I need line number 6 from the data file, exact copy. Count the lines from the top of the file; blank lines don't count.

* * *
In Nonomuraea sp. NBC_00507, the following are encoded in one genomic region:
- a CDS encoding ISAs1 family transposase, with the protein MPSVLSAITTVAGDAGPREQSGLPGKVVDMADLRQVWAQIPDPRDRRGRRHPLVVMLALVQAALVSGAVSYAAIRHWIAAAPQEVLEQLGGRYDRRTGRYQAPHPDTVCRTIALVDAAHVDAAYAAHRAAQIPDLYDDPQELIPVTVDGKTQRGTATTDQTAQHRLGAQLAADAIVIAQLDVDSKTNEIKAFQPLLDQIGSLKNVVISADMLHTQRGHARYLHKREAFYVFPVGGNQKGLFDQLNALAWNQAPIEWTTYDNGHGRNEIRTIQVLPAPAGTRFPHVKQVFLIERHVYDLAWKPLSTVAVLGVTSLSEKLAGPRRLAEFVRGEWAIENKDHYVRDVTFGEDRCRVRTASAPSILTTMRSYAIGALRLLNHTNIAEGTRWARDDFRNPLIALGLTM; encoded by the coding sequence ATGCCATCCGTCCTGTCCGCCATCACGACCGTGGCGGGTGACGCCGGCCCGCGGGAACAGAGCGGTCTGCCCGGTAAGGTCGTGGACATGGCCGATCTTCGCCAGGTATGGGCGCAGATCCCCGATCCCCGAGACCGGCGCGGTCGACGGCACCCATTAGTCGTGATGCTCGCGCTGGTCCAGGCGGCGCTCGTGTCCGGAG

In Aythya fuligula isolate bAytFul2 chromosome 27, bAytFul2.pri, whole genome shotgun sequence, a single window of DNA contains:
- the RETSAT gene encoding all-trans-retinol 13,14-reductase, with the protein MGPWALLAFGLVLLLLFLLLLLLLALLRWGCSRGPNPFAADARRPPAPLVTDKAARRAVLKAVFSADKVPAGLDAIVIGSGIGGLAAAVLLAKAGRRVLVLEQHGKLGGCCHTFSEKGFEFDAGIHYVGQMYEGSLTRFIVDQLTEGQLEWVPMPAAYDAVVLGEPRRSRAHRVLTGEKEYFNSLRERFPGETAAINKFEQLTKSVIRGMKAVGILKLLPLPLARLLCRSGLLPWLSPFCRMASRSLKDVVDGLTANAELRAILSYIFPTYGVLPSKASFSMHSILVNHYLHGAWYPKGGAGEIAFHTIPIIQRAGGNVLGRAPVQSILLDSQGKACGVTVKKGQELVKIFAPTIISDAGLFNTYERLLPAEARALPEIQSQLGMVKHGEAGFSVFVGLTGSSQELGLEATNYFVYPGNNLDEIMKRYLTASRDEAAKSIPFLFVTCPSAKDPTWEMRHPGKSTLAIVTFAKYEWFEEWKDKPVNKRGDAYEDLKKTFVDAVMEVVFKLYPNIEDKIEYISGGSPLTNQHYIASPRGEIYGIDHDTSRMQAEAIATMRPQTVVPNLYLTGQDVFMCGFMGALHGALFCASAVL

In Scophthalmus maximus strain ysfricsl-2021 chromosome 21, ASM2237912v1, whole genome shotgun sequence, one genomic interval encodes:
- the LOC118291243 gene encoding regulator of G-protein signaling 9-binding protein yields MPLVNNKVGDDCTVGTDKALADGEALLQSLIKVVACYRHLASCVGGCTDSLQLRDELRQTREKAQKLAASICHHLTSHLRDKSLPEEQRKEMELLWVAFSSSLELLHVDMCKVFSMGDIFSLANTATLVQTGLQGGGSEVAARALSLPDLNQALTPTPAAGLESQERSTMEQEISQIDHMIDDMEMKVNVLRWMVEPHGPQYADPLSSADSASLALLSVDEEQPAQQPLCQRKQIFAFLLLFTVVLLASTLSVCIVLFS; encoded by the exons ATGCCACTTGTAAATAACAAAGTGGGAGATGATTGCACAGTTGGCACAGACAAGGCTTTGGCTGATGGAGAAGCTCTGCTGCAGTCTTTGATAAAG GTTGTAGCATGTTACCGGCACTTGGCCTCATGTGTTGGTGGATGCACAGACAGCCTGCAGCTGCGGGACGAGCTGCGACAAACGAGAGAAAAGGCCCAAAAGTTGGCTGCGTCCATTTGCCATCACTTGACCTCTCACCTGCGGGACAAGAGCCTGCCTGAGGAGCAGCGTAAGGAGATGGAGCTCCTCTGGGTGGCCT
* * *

- the LOC118291243 gene encoding regulator of G-protein signaling 9-binding protein yields MPLVNNKVGDDCTVGTDKALADGEALLQSLIKVVACYRHLASCVGGCTDSLQLRDELRQTREKAQKLAASICHHLTSHLRDKSLPEEQRKEMELLWVAFSSSLELLHVDMCKVFSMGDIFSLANTATLVQTGLQGGGSEVAARALSLPDLNQALTPTPAAGLESQERSTMEQEISQIDHMIDDMEMKVNVLRWMVEPHGPQYADPLSSADSASLALLSVDEEQPAQQPLCQRKQIFAFLLLFTVVLLASTLSVCIVLFS; encoded by the exons ATGCCACTTGTAAATAACAAAGTGGGAGATGATTGCACAGTTGGCACAGACAAGGCTTTGGCTGATGGAGAAGCTCTGCTGCAGTCTTTGATAAAG GTTGTAGCATGTTACCGGCACTTGGCCTCATGTGTTGGTGGATGCACAGACAGCCTGCAGCTGCGGGACGAGCTGCGACAAACGAGAGAAAAGGCCCAAAAGTTGGCTGCGTCCATTTGCCATCACTTGACCTCTCACCTGCGGGACAAGAGCCTGCCTGAGGAGCAGCGTAAGGAGATGGAGCTCCTCTGGGTGGCCT